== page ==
Prices at supermarkets are rising at the highest rate in eight years, as the coronavirus constricts meat production and grocery chains limit sales, said the USDA in a monthly forecast. Grocery prices will rise by a higher-than-average 2.5 percent this year, double the previous estimate.
“The closure of many meat-processing facilities has put upward pressure on retail meat prices despite abundant farm-level meat supplies,” said the USDA’s Food Price Outlook, released on Friday. Beef prices surged by 4.2 percent and poultry by 4.7 percent in April.
Grocery prices rose at the same time that stay-at-home orders shut down restaurants and sent Americans flooding into food stores or to digital food retailers. The crush of business created short-term shortages of dairy, pasta, soups and canned vegetables as foodmakers and distributors re-directed production lines and changed shipping routes. An estimated 55.2 cents of the food dollar will be spent on “food at home,” meaning groceries, this year, compared to 54.8 cents before the coronavirus, say USDA economists.
Besides red meat, poultry and fish, the USDA said prices of most other categories of food – eggs, dairy products, cereals and bakery products, sugar and sweets, fresh vegetables, fats and oils, and processed fruits and vegetables –also would be higher than previously thought, based on increases last month.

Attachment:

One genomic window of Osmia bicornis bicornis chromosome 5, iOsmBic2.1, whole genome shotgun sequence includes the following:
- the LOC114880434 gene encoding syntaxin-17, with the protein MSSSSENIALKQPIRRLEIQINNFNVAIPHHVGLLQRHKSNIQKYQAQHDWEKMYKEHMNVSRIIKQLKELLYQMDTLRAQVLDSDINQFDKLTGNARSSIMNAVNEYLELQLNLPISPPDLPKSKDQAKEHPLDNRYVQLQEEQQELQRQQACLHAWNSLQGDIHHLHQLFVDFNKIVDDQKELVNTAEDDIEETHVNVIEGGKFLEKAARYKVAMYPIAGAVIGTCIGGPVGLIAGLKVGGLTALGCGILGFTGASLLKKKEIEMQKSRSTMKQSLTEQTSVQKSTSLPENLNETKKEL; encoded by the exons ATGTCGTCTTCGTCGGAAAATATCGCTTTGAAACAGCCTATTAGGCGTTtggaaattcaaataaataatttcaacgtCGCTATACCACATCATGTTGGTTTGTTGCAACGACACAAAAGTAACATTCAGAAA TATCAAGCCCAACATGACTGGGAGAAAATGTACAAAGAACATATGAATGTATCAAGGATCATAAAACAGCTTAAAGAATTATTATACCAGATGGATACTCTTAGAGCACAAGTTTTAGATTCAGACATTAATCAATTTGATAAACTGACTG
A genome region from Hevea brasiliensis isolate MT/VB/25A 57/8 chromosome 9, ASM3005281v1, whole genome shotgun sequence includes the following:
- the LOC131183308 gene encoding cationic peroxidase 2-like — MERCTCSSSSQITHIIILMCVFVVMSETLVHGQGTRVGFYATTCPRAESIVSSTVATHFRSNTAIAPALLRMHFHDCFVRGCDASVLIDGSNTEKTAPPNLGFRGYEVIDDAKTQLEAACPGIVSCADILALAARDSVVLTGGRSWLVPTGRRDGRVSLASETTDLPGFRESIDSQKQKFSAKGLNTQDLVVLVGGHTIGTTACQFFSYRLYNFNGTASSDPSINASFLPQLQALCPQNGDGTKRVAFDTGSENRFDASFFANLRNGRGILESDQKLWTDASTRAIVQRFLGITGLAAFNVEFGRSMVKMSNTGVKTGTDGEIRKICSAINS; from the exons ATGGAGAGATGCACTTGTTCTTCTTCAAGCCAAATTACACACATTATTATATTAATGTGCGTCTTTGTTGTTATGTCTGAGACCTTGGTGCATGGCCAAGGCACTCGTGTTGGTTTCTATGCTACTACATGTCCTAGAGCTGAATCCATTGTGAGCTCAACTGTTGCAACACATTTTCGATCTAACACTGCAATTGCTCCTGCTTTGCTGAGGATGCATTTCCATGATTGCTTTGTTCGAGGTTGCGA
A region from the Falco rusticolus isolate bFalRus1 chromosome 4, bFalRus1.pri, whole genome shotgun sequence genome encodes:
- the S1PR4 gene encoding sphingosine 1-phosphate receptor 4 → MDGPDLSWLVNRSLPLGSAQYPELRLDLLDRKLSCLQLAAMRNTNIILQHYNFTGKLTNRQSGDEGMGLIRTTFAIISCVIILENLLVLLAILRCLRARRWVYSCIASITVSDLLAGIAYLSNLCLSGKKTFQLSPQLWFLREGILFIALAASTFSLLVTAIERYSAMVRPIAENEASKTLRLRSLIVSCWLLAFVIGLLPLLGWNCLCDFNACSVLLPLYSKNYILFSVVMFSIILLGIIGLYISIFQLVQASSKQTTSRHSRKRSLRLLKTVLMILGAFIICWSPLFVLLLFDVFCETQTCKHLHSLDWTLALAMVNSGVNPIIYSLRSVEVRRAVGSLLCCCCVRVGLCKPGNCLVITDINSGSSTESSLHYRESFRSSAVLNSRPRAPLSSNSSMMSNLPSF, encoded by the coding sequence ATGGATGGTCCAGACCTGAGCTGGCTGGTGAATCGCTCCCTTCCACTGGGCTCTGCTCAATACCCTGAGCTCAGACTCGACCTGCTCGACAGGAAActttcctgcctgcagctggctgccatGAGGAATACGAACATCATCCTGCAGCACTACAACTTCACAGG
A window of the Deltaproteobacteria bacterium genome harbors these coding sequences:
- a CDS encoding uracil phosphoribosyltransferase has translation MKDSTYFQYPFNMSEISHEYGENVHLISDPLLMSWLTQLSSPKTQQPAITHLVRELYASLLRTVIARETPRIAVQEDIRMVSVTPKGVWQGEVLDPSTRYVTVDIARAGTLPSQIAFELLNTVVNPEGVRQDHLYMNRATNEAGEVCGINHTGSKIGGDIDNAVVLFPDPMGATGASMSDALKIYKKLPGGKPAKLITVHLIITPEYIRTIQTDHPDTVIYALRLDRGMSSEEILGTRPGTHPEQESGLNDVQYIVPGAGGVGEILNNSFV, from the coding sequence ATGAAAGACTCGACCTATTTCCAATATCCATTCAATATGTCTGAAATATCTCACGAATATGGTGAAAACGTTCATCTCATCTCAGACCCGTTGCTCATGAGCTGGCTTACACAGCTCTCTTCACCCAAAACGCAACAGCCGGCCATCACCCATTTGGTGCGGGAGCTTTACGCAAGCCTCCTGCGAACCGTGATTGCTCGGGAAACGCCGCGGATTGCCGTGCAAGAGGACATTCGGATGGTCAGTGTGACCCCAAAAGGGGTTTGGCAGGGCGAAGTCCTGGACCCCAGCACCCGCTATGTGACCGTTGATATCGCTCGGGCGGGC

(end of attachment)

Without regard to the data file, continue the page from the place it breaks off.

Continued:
Eggs, a volatile commodity, spiked by 15 percent. “Despite high wholesale egg prices and strong demand in recent weeks, the table-egg layer flock is not expected to expand, which will keep upward pressure on prices,” said the Food Outlook. Bakery products including “white bread, cookies, and crackers all increased by over 6 percent in the month.”
If the inflation estimate proves true, grocery prices would rise by the greatest amount since 2.5 percent in 2012. Grocery prices rose by 0.9 percent in 2019 and the 20-year average is 2 percent a year.
The coronavirus ended the trend of recent years of smaller increases in “food at home” than for “food away from home,” meaning restaurants meals, carryout food and institutional dining. Food-at-home prices rose by 2.7 percent and food-away-from-home by 0.1 percent in April.
The USDA raised its forecast of annual food inflation a couple of weeks after the Bureau of Labor Statistics said food-at-home prices were 2.6 percent higher in April – the largest monthly increase since February 1974. “The increase was broad-based, with all six major grocery store food groups increasing at least 1.5 percent over the month,” said the BLS. Food prices were up but the U.S. inflation rate fell due to a plunge in gasoline prices.
Financial advice publisher Kiplinger listed food and housing prices as likely exceptions to an overall decline in inflation this year. “Food prices will rise 5 percent, a bit more than usual,” said Kiplinger shortly after the BLS inflation report on May 12.
There are a variety of ways to measure food inflation, among them month-to-month changes or comparisons of current prices with one year earlier, besides the year-on-year approach used by USDA.